In my last post, I noted that malpractice reform enacted in Texas in 2003 making it almost impossible to sue physicians failed to save money or decrease defensive medical testing. We now have ER data from South Carolina and Georgia demonstrating the same thing. Doctors in those states continued ordering tests up the yin-yang despite legislation substantially reducing the likelihood of a lawsuit. Why? Continue reading
I’m skeptical about … malpractice reform (part 1).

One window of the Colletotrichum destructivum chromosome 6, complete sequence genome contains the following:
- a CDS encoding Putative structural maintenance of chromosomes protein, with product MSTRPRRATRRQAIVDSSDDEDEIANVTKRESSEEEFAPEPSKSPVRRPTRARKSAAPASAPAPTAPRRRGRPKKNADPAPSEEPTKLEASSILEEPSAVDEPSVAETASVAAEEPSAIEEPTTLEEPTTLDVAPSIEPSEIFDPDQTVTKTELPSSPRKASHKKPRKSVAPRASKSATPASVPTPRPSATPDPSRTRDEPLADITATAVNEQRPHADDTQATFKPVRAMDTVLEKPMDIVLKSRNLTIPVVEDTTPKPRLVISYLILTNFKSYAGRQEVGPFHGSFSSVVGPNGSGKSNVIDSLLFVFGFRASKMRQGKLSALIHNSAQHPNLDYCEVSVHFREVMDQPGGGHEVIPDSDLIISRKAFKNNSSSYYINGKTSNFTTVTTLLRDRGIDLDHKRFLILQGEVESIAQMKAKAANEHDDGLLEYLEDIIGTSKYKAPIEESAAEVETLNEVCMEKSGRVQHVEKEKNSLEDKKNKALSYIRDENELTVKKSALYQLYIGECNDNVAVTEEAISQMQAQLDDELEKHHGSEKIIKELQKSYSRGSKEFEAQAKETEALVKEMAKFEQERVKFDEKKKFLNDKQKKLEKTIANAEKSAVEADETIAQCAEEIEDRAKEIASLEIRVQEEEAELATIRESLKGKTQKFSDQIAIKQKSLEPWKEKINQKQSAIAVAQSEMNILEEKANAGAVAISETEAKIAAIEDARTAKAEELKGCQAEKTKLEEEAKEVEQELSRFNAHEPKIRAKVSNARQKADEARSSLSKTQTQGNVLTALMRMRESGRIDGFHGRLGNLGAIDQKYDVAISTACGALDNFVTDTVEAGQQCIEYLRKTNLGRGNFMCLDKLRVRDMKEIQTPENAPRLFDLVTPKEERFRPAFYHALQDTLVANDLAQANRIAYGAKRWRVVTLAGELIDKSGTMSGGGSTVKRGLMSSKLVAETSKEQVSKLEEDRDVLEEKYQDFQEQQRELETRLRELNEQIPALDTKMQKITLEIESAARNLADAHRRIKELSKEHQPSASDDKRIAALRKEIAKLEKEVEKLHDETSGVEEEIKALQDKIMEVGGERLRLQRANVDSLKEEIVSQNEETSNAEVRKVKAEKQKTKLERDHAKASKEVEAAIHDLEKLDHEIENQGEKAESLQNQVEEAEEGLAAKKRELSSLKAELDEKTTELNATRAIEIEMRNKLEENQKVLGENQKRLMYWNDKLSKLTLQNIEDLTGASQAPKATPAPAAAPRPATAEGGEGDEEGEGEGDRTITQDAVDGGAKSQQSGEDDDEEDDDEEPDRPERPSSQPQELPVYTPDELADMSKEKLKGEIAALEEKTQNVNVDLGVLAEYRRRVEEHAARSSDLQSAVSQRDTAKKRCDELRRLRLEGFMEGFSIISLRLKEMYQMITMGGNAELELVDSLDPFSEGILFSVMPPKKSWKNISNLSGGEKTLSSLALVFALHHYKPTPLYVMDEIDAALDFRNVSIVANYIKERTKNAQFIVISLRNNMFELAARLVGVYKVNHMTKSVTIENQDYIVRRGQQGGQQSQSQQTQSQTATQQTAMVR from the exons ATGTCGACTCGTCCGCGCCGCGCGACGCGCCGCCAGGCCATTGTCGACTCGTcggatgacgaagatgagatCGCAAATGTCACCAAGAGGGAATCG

Responding to a 2009 request from Senator Orrin Hatch (R, Utah), the Congressional Budget Office issued a letter suggesting that medical malpractice tort reform would “reduce federal budget deficits by roughly $54 billion over the next 10 years.” Sounds great—a billion here, a billion there and pretty soon you’re talking real money—but the devil is in the details. The CBO letter reported that 40% of the savings would come in the form of lower malpractice premiums to physicians and 60% from “less utilization of health care services.” Continue reading